U.S. Attorney Firing Scandal Draws Coverage — from National to Local

By: E&P Staff

The burgeoning scandal surrounding the recent firing of eight or more U.S. attorneys has produced widespread coverage this week, at least partly because it is both a national issue (now reaching the White House) and a local one, stretching from San Diego to New England.

For example, The New York Times leads today with, “The White House was deeply involved in the decision late last year to dismiss federal prosecutors, including some who had been criticized by Republican lawmakers, administration officials said Monday.

“Last October, President Bush spoke with Attorney General Alberto R. Gonzales to pass along concerns by Republicans that some prosecutors were not aggressively addressing voter fraud, the White House said Monday. Senator Pete V. Domenici, Republican of New Mexico, was among the politicians who complained directly to the president, according to an administration official….Within a few weeks of the president?s comments to the attorney general, the Justice Department forced out seven prosecutors.

“Previously, the White House had said that Mr. Bush?s aides approved the list of prosecutors only after it was compiled.”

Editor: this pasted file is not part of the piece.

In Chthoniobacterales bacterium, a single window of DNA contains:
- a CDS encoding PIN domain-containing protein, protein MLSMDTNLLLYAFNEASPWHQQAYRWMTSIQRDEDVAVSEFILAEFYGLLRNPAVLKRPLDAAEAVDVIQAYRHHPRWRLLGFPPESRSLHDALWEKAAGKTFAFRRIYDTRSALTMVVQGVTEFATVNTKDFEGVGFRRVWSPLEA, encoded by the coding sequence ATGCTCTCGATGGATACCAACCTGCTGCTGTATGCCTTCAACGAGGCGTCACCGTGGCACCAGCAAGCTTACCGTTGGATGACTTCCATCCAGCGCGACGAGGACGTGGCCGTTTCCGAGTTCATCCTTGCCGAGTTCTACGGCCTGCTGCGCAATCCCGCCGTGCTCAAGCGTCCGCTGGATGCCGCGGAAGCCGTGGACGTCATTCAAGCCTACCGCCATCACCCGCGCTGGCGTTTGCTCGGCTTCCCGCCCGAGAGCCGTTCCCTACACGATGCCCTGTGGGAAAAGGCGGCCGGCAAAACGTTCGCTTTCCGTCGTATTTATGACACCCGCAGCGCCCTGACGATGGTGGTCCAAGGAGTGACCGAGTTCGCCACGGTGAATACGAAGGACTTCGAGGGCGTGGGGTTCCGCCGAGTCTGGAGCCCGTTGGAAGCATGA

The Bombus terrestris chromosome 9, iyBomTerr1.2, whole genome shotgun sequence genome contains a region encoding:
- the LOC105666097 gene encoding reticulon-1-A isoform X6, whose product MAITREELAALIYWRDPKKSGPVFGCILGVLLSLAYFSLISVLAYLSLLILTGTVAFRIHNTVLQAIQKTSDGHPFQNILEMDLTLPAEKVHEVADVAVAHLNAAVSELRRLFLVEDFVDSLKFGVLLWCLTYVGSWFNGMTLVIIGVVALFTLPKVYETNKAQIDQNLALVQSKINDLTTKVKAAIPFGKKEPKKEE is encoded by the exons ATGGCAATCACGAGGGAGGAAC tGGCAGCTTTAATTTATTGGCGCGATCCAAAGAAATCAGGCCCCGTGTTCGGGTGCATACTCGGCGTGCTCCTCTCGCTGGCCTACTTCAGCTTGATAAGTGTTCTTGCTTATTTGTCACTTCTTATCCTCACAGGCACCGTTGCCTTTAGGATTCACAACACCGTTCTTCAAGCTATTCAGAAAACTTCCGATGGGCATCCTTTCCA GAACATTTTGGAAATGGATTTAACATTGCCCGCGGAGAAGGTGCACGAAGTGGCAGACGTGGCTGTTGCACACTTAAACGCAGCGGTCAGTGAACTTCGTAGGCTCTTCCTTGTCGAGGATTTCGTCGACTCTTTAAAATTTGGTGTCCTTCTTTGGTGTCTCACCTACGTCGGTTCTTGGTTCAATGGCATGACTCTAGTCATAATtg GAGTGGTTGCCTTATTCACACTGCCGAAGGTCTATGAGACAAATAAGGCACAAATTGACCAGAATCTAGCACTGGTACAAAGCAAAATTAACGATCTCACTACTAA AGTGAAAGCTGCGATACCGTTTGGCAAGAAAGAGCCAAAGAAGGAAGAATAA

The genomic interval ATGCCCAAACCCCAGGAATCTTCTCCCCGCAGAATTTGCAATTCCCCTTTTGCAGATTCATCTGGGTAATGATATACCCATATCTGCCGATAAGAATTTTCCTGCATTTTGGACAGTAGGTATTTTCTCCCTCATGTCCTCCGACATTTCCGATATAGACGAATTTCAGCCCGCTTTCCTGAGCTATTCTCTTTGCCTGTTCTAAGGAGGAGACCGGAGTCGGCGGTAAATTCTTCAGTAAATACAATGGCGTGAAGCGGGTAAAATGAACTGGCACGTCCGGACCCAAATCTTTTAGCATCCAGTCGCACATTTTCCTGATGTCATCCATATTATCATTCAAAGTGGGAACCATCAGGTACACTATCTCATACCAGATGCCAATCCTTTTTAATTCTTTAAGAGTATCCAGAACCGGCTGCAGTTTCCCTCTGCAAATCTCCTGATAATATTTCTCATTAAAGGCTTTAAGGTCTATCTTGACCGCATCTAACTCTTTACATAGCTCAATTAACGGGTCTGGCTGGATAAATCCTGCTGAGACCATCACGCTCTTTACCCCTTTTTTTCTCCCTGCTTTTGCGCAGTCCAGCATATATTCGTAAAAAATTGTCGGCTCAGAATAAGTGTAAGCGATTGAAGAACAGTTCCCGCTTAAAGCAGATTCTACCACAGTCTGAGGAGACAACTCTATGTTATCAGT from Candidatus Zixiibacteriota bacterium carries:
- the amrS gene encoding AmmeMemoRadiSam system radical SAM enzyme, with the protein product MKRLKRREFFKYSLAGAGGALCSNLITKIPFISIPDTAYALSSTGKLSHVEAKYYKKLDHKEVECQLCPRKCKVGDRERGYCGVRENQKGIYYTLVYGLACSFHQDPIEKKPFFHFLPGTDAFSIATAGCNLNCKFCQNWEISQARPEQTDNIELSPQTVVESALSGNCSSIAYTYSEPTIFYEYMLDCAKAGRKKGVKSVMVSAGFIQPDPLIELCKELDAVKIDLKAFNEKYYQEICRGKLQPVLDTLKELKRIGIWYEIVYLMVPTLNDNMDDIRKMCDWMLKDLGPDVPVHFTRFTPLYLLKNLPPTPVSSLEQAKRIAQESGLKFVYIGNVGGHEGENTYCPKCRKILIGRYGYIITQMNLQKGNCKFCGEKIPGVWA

Across the country, the Seattle Times connected to that with this local angle: “Former U.S. Attorney John McKay said Monday night he was ‘stunned’ to hear President Bush told Attorney General Alberto Gonzales last October that Bush had received complaints about U.S. attorneys who were not energetically investigating voter-fraud cases.

“McKay doesn’t know if Republican unhappiness over his handling of the 2004 election cost him his job as U.S. Attorney for Western Washington, but the new revelations contained in a Washington Post story are sure to reignite questions about McKay’s dismissal and whether it was connected to Washington state’s hotly contested governor’s race.

“‘Had anyone at the Justice Department or the White House ordered me to pursue any matter criminally in the 2004 governor’s election, I would have resigned,’ McKay said. ‘There was no evidence, and I am not going to drag innocent people in front of a grand jury.’

“The conversation between Bush and Gonzales, along with e-mails and documents that the White House plans to turn over to Congress today, suggests the firings of McKay and seven other U.S. attorneys last year may have been politically motivated, despite previous Justice Department and White House denials, according to The Washington Post.”


The blog Talking Points Memo has been on top of this story for months.


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